The Origin of Montana’s Treasures
by stephanie hobby
Montana’s moniker, the “Treasure State,” dates back to the discovery of gold, when thousands of prospectors flocked to the state in the 1860s. But even when the gold ran out, there were still billions in untold riches buried deep in the ground.
Railroad tracks started to crisscross Montana in the 1880s, which drove another influx of people after copper was discovered in Butte. Hard rock mining soon followed, and a lucky few made fortunes. And while our economy has gradually shifted to more tourism and agriculture bases, the state’s gem industry continues to thrive.
This time of year, we start seeing billboards for one of Montana’s signature treasures - sapphires. Montana is the only state actively producing sapphires; the only other state where sapphires have been found in abundance is North Carolina. So what is it about Montana? And what makes the much sought-after Yogo sapphire so pure?
To understand that, we need to take a closer look at what’s under our feet.
Miles below the Earth's surface, the sweltering heat, and crushing pressure are intense enough to change the very physical properties of rocks. Corundum, a mineral made of aluminum and oxygen, can crystalize under these conditions and becomes one of two popular precious gems: rubies or sapphires. Interestingly, rubies and sapphires are essentially the same, with a slight difference. If chromium seeps in during the crystallization process, the corundum becomes a ruby; all other colors are called sapphires, but blue sapphires get their color from small amounts of titanium making its way into the crystal lattice during formation.
The chemical bonds of aluminum and oxygen are unusually tight, so sapphires are incredibly hard and resistant to scratches. While diamonds are the undisputed champion, rating a 10 on the Moh's scale of hardness, rubies and sapphires come in a very close second at 9. In fact, sapphires, like diamonds, can be used in drills and other industrial purposes and were used for bearing and abrasives during World War II. Because the molecular structure of these crystals is so tightly packed, they are also heavy, which means that most sapphires can be found in creek beds and other bodies of water, left behind as water carries lighter materials away.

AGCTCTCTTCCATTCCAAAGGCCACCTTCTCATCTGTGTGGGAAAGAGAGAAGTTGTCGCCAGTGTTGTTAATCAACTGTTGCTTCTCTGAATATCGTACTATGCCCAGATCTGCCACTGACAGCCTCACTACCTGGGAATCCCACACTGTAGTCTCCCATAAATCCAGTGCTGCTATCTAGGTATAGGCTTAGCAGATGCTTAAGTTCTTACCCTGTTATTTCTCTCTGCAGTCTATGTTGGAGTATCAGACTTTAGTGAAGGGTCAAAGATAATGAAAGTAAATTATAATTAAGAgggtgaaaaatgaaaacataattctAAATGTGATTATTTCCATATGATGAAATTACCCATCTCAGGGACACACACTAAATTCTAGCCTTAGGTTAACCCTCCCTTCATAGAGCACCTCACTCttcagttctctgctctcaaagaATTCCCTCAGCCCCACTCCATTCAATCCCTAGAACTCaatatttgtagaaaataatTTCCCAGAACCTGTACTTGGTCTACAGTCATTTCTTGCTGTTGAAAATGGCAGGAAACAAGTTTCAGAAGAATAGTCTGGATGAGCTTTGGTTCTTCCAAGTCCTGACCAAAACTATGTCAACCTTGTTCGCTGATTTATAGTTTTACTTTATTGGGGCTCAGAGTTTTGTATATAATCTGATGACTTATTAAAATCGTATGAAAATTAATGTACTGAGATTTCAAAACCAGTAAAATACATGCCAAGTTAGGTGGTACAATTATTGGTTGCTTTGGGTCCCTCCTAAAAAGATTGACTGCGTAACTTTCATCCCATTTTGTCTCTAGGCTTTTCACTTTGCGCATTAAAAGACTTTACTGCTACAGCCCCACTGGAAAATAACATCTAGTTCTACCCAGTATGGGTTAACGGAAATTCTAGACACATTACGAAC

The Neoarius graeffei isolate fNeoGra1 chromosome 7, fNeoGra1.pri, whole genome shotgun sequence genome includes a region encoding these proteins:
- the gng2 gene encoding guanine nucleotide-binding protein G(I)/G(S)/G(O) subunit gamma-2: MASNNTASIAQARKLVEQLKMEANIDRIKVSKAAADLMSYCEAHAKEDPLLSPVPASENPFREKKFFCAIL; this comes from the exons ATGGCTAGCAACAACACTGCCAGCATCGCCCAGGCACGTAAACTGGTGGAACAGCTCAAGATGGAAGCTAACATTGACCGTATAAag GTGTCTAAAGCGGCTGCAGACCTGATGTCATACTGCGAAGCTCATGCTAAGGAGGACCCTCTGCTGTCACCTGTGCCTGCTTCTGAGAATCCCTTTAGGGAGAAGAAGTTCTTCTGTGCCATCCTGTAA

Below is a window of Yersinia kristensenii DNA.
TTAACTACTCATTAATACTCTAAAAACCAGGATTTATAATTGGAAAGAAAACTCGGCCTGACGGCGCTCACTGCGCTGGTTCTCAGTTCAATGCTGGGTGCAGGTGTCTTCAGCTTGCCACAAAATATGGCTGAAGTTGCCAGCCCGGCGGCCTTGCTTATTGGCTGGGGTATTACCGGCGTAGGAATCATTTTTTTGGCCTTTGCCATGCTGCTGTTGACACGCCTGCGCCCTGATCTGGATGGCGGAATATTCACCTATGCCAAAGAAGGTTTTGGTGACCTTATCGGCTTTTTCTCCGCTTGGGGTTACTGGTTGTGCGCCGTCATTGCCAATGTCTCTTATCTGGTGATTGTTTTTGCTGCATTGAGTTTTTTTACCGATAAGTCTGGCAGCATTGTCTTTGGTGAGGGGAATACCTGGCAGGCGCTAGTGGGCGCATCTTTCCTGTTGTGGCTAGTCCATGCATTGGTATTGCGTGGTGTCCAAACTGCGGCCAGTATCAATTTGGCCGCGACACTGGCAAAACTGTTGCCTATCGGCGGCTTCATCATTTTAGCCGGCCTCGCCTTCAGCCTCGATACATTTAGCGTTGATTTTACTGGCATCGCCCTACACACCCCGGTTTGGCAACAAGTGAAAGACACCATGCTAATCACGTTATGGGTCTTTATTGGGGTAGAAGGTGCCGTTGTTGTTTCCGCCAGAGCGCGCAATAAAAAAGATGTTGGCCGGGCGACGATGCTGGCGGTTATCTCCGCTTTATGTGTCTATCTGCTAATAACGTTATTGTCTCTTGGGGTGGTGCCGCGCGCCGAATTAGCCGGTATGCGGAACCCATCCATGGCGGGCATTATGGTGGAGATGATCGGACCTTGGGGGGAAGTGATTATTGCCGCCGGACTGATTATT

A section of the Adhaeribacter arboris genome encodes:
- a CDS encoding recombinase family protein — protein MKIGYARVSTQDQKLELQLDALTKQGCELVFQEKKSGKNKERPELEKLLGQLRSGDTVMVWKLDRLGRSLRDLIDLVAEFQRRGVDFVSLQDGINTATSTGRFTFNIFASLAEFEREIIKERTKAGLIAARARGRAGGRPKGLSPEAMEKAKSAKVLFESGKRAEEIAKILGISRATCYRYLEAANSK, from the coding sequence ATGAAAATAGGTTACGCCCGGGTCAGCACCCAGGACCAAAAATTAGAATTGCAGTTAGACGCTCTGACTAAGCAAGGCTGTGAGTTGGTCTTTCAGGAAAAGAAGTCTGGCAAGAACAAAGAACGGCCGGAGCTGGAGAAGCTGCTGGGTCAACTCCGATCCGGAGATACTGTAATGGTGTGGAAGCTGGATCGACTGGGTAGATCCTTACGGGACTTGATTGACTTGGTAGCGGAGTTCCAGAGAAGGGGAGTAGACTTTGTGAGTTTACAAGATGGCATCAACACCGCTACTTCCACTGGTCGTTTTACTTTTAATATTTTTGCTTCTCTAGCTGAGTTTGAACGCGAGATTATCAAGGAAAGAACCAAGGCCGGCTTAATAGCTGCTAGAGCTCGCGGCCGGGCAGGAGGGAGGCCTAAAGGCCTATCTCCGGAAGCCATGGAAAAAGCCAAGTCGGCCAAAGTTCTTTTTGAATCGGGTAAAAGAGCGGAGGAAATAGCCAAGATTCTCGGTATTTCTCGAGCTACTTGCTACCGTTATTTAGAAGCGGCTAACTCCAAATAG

The significant exception is Montana’s crown jewel, the Yogo. Unlike other sapphires formed in metamorphic rock (rock that has changed after a stimulus like heat, pressure, or chemical reactions), sapphires from the Yogo Gulch in Judith Basin County are embedded in igneous rock, which is comprised of different minerals formed when magma cools. As a result, Yogos are extracted through the much more complex and expensive hard rock mining process and tend to be smaller. But as any gemologist will tell you, they are worth it.
First discovered in the late 1800s, Yogos weren’t fully appreciated until they were sent to the famed Tiffany and Company in New York, where jewelers proclaimed them to be the finest gemstone ever found in North America.
Yogo sapphires tend to be flawless, nearly uniform in their signature cornflower blue color. Unlike most other sapphires, they do not require heat treatment to bring out their natural beauty. "It's very, very rare for a sapphire from another location to not require a heat treatment. Something like 95 percent of sapphire corundum we see here in the jewelry trade have had some kind of treatment," said Matt Pittman, a graduate gemologist at Goldsmith Gallery Jewelers.
Geologists who studied Yogo sapphires in the 1980s discovered that they formed over a longer period of time at greater depths and temperatures. "They are, by and large, very clear stones, and we don't see many inclusions, which we used to call flaws,” Pittman said. “It’s very much because of where they are, and the processes that specifically Yogo sapphires go through result in the amazing gemstones that we have.”
Pittman credits unique geologic activity, thanks to our proximity to Yellowstone and the Rocky Mountains, for why Montana has such a wealth of metals and gems, including agates and garnets. “You have to have all the right chemicals here to achieve sapphires, and they have to all be at the right location at the right time, and for whatever reason, all those ingredients result in America’s finest gemstone being right here in our backyard.”
Montana sapphires, and especially Yogos, are popular for many reasons. “What we hear from our customers is that they like that they’re local, American mined, right here in their backyard,” Pittman said. “This is literally a beautiful little piece of America that you can hold in your hand, so there’s sort of this mystique about them.”
While the Yogo Mine is privately owned, there are many other ways to look for sapphires in Montana. For example, you can look for jewels at Gem Mountain Sapphire Mine in Philipsburg during the summer, about a four-and-a-half-hour drive west of Billings. In the off-season, visitors can stop by the shop or order a bucket of gravel with sapphires for $60.
So whether you find gems on your next hike (lucky!) or prefer to search at a local jewelry store, take a moment to enjoy not only their beauty but their fascinating science and history.
STEAM Spotlight: Ringing Rocks
Up a rough and rocky road off I-90 about 18 miles east of Butte, a fascinating discovery awaits those willing to make the often-treacherous drive. Rising from a small dusty parking lot is a roughly 1200 square foot boulder field, which, to most people, looks like an ordinary pile of big rocks. But if you take a hammer to them, you’ll hear the distinct sound of a train whistle. Or a bell. Or a chime.